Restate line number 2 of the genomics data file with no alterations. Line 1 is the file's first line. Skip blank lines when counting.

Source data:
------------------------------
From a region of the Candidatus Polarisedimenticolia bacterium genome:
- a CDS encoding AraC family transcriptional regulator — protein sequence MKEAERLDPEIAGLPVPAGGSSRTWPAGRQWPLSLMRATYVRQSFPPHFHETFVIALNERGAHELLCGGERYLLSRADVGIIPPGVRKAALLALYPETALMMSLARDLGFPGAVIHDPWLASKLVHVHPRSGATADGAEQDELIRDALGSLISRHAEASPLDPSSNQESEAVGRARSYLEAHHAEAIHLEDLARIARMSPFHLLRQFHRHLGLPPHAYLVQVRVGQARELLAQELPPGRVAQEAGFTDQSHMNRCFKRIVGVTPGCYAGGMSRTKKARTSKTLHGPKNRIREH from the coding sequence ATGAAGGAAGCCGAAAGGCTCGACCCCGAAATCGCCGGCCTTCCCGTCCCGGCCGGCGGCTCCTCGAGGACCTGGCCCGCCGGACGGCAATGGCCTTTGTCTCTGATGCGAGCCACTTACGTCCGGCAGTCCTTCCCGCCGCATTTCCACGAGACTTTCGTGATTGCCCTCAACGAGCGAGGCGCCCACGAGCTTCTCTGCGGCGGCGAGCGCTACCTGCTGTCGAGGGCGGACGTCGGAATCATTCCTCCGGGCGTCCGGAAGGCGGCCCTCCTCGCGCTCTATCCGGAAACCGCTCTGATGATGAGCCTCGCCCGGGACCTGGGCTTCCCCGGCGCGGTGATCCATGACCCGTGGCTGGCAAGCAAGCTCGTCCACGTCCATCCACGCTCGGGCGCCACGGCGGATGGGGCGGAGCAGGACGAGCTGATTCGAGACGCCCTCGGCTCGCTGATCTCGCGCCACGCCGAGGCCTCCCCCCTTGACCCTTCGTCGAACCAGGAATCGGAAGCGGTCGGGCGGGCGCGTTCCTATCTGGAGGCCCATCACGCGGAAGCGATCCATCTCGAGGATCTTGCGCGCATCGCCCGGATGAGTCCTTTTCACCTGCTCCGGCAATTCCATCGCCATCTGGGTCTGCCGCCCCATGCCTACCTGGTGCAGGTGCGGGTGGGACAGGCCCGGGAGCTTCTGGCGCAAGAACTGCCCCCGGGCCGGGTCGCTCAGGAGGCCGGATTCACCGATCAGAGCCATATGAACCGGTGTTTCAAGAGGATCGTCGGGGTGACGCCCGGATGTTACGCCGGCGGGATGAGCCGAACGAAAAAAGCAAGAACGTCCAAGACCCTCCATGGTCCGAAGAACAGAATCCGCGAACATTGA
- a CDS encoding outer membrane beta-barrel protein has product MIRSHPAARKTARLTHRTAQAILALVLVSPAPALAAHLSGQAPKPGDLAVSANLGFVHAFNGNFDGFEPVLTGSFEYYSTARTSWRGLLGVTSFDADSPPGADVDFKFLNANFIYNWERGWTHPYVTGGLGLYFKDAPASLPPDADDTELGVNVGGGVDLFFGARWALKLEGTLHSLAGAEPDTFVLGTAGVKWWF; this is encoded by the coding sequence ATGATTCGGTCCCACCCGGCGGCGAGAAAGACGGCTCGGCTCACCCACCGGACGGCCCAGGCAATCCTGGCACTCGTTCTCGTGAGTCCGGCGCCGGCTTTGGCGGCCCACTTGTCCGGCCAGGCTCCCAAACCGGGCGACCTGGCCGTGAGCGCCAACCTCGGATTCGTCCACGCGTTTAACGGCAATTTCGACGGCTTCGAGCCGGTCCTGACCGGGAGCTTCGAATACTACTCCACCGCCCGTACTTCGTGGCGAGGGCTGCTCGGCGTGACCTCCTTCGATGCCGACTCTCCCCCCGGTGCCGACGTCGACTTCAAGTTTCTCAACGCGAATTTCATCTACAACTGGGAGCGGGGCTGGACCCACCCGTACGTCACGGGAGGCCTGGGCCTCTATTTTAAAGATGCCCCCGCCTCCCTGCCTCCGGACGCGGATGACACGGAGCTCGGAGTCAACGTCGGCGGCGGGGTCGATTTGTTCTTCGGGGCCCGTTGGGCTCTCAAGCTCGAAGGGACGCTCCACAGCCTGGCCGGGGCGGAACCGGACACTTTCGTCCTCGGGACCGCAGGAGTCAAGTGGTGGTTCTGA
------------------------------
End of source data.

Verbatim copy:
- a CDS encoding AraC family transcriptional regulator — protein sequence MKEAERLDPEIAGLPVPAGGSSRTWPAGRQWPLSLMRATYVRQSFPPHFHETFVIALNERGAHELLCGGERYLLSRADVGIIPPGVRKAALLALYPETALMMSLARDLGFPGAVIHDPWLASKLVHVHPRSGATADGAEQDELIRDALGSLISRHAEASPLDPSSNQESEAVGRARSYLEAHHAEAIHLEDLARIARMSPFHLLRQFHRHLGLPPHAYLVQVRVGQARELLAQELPPGRVAQEAGFTDQSHMNRCFKRIVGVTPGCYAGGMSRTKKARTSKTLHGPKNRIREH from the coding sequence ATGAAGGAAGCCGAAAGGCTCGACCCCGAAATCGCCGGCCTTCCCGTCCCGGCCGGCGGCTCCTCGAGGACCTGGCCCGCCGGACGGCAATGGCCTTTGTCTCTGATGCGAGCCACTTACGTCCGGCAGTCCTTCCCGCCGCATTTCCACGAGACTTTCGTGATTGCCCTCAACGAGCGAGGCGCCCACGAGCTTCTCTGCGGCGGCGAGCGCTACCTGCTGTCGAGGGCGGACGTCGGAATCATTCCTCCGGGCGTCCGGAAGGCGGCCCTCCTCGCGCTCTATCCGGAAACCGCTCTGATGATGAGCCTCGCCCGGGACCTGGGCTTCCCCGGCGCGGTGATCCATGACCCGTGGCTGGCAAGCAAGCTCGTCCACGTCCATCCACGCTCGGGCGCCACGGCGGATGGGGCGGAGCAGGACGAGCTGATTCGAGACGCCCTCGGCTCGCTGATCTCGCGCCACGCCGAGGCCTCCCCCCTTGACCCTTCGTCGAACCAGGAATCGGAAGCGGTCGGGCGGGCGCGTTCCTATCTGGAGGCCCATCACGCGGAAGCGATCCATCTCGAGGATCTTGCGCGCATCGCCCGGATGAGTCCTTTTCACCTGCTCCGGCAATTCCATCGCCATCTGGGTCTGCCGCCCCATGCCTACCTGGTGCAGGTGCGGGTGGGACAGGCCCGGGAGCTTCTGGCGCAAGAACTGCCCCCGGGCCGGGTCGCTCAGGAGGCCGGATTCACCGATCAGAGCCATATGAACCGGTGTTTCAAGAGGATCGTCGGGGTGACGCCCGGATGTTACGCCGGCGGGATGAGCCGAACGAAAAAAGCAAGAACGTCCAAGACCCTCCATGGTCCGAAGAACAGAATCCGCGAACATTGA